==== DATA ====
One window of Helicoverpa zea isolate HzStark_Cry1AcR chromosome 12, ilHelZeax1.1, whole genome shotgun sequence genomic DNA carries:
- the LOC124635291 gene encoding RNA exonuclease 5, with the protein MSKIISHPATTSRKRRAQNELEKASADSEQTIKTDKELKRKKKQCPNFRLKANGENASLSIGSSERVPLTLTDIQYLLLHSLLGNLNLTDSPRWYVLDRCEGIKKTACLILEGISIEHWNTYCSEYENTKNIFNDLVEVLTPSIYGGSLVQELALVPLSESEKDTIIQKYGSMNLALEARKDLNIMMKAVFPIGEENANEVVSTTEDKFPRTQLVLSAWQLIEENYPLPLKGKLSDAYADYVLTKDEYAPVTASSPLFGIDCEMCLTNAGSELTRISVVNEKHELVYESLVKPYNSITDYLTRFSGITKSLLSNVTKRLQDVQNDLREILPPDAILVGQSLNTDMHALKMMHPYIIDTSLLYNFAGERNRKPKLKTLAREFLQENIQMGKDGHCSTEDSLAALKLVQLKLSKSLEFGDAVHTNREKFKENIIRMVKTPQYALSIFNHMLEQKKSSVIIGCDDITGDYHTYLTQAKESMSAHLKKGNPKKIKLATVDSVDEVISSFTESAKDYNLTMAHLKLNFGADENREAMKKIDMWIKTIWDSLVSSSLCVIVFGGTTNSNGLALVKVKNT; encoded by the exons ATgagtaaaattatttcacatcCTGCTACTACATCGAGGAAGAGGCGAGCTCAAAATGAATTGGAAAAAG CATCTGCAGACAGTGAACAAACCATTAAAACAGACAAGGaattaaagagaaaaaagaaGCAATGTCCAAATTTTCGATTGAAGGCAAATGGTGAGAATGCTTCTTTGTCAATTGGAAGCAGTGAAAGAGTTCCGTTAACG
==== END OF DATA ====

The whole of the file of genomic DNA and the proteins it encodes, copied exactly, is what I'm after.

One window of Helicoverpa zea isolate HzStark_Cry1AcR chromosome 12, ilHelZeax1.1, whole genome shotgun sequence genomic DNA carries:
- the LOC124635291 gene encoding RNA exonuclease 5, with the protein MSKIISHPATTSRKRRAQNELEKASADSEQTIKTDKELKRKKKQCPNFRLKANGENASLSIGSSERVPLTLTDIQYLLLHSLLGNLNLTDSPRWYVLDRCEGIKKTACLILEGISIEHWNTYCSEYENTKNIFNDLVEVLTPSIYGGSLVQELALVPLSESEKDTIIQKYGSMNLALEARKDLNIMMKAVFPIGEENANEVVSTTEDKFPRTQLVLSAWQLIEENYPLPLKGKLSDAYADYVLTKDEYAPVTASSPLFGIDCEMCLTNAGSELTRISVVNEKHELVYESLVKPYNSITDYLTRFSGITKSLLSNVTKRLQDVQNDLREILPPDAILVGQSLNTDMHALKMMHPYIIDTSLLYNFAGERNRKPKLKTLAREFLQENIQMGKDGHCSTEDSLAALKLVQLKLSKSLEFGDAVHTNREKFKENIIRMVKTPQYALSIFNHMLEQKKSSVIIGCDDITGDYHTYLTQAKESMSAHLKKGNPKKIKLATVDSVDEVISSFTESAKDYNLTMAHLKLNFGADENREAMKKIDMWIKTIWDSLVSSSLCVIVFGGTTNSNGLALVKVKNT; encoded by the exons ATgagtaaaattatttcacatcCTGCTACTACATCGAGGAAGAGGCGAGCTCAAAATGAATTGGAAAAAG CATCTGCAGACAGTGAACAAACCATTAAAACAGACAAGGaattaaagagaaaaaagaaGCAATGTCCAAATTTTCGATTGAAGGCAAATGGTGAGAATGCTTCTTTGTCAATTGGAAGCAGTGAAAGAGTTCCGTTAACG